Dubai shot by Neven Allgeier & Benedikt Fischer. Part 3: City and People


centre of now


The most common insult hurled against this land of gleaming towers and metastasizing shopping malls is that it is “fake”. The accusation is both material and moral. It pinpoints everything in Dubai that is unnatural or counterintuitive– the desert turned green, man-made islands, indoor ski slopes, the absence of outdoor pedestrian infrastructure. “Fake” bemoans history being sacrificed to hubris. It disapproves of “local customs” being wiped out by fast-food franchises and armies of English-speaking sales staff. It frowns on“traditional architecture” being vanquished by the thirst for superlatives (the latest example of which is Spanish architect Santiago Calatrava’s upcoming Tower at Dubai Creek Harbour, intended to be “a notch taller” than what is currently the world’s highest building, the 828-metre-high Burj Khalifa). “Fake”condemns the money-buys-everything worldview it perceives as the creator of a soulless, commoditised city-cum-corporation.

What “fake” fails to consider is that Dubai is a kaleidoscope. It is not one city, but many.

It’s deeply ironic that most of Dubai’s real estate advertising brandishes the concept of “centre”– the Centre of Now, the Heart of the City, Life at the Source – since “centre” here is a purely relative notion. Dubai’s “downtown,” where Burj Khalifa reigns, was only completed in 2008.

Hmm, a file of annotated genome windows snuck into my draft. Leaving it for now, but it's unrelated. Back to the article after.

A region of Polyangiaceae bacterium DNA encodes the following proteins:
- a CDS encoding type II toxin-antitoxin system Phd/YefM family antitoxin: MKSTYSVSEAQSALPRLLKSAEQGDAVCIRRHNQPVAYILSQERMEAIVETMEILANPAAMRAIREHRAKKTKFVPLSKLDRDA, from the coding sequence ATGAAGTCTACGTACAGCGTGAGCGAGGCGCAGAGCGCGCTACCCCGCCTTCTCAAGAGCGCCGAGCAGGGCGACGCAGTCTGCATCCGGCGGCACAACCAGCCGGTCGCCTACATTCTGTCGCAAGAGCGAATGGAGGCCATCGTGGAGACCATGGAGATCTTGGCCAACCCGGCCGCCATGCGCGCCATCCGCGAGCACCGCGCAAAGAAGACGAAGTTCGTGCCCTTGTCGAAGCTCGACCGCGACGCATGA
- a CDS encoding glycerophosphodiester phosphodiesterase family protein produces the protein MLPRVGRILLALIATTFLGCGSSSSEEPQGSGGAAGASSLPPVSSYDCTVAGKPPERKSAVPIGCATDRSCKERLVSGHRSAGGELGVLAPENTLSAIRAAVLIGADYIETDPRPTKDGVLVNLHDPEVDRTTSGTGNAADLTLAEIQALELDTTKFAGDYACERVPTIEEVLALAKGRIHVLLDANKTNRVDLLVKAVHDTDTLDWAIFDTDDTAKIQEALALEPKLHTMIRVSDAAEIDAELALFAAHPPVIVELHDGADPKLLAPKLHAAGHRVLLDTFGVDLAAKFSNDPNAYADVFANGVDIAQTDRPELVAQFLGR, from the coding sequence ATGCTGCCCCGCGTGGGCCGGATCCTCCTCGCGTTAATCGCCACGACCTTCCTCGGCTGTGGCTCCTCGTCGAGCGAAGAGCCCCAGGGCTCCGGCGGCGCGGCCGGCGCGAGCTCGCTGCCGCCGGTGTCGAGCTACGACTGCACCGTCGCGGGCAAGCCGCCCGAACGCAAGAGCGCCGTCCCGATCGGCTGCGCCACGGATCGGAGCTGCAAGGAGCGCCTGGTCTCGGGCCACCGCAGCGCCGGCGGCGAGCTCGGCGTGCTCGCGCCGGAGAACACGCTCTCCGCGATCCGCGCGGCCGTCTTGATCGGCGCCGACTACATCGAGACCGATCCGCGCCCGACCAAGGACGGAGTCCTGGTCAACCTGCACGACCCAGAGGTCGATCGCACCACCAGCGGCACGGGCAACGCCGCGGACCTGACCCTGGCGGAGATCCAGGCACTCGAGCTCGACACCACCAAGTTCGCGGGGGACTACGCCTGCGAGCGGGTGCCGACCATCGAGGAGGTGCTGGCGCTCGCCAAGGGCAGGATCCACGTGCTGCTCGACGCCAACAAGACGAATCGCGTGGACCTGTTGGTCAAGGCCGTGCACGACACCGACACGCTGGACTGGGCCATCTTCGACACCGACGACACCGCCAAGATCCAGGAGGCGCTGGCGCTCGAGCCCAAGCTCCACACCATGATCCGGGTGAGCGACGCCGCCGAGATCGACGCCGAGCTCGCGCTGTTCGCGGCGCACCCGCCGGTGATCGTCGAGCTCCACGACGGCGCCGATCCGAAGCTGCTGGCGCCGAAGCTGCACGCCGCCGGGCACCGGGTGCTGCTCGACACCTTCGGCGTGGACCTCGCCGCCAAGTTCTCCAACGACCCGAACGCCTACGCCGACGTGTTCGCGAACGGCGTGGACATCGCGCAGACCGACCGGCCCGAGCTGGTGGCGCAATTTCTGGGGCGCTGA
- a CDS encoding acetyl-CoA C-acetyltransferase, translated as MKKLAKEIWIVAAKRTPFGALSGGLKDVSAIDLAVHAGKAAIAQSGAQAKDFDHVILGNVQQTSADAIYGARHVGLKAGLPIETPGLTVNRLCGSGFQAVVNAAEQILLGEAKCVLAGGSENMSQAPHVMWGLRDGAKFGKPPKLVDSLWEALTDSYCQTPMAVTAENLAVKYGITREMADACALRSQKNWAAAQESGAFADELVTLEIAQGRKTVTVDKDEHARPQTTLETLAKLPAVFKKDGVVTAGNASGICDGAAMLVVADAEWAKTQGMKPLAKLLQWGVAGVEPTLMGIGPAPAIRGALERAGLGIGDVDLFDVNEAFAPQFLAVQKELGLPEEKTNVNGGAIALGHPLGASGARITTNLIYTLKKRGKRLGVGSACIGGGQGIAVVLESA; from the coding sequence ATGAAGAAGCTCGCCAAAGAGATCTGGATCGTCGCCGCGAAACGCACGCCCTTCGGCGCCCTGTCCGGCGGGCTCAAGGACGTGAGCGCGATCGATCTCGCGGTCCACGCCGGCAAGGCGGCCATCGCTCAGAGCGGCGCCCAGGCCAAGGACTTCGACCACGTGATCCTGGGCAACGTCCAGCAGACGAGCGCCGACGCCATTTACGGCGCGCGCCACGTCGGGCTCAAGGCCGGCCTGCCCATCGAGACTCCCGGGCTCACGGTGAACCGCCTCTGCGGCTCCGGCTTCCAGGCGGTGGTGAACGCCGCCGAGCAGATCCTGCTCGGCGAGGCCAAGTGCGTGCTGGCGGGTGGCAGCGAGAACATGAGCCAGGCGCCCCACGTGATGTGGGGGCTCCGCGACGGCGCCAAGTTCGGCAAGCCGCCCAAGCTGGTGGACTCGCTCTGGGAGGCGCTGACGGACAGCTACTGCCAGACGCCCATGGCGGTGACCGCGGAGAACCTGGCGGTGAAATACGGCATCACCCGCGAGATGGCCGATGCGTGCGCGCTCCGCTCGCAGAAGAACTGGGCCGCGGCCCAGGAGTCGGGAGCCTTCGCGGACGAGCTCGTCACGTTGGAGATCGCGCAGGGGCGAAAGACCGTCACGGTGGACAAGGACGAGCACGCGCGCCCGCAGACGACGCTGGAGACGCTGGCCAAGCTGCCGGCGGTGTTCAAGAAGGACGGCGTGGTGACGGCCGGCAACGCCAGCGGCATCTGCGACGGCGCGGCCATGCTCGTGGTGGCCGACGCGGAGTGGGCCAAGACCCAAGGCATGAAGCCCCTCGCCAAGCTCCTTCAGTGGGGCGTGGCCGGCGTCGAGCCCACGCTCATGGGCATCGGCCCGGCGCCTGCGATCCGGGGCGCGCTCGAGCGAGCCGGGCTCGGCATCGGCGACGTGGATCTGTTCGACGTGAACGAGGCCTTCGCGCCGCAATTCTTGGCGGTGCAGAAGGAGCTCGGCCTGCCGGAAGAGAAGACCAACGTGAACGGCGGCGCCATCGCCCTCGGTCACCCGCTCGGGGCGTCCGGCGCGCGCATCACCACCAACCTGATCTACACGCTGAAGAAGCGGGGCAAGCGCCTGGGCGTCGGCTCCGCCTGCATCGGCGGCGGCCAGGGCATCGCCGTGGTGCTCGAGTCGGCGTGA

Depending on where you are (and what you seek), Dubai can be many things. One of the few establishments that even visitors acknowledge is not “fake” is a greasy Pakistani darbar sandwiched between a dirt parking lot and a dingy Korean grocery. It’s a well-known eatery for the city’s taxi drivers where a moist mutton biryani will set you back a mere 12 Dirhams (€3).

People from everywhere are everywhere – South Asian, Western and Arab expats are the most common demographic clusters, alongside the minority of UAE nationals, or “locals.” Not all Emiratis are rich, as a visit to the Northern Emirates will prove; nor are all Bangladeshis labourers.

But labourers were the most visible denizens of the streets under the scorching September sun, when these photos were shot. Their dilemma is by now well publicised. While some forces attempt to improve their plight – the artist coalition Gulf Labour lobbies adamantly for migrant workers’ rights – there are just as many voices trying to minimise the hoopla. Architect Jean Nouvel once told me in an interview that worksites in Abu Dhabi were comparable to those in France, and writer Ingo Niermann has made a similar comparison to Germany.

Rather than fakeness, perhaps what truly characterises Dubai is the tension between its progressive aura and a lingering backwardness, its futuristic gleam versus its toiling underbelly. As if one part of it has not caught up with the other. And maybe that’s exactly what keeps it real.


KEVIN JONES is an art critic based in Dubai.
NEVEN ALLGEIER & BENEDIKT FISCHER are two photographers based in Frankfurt.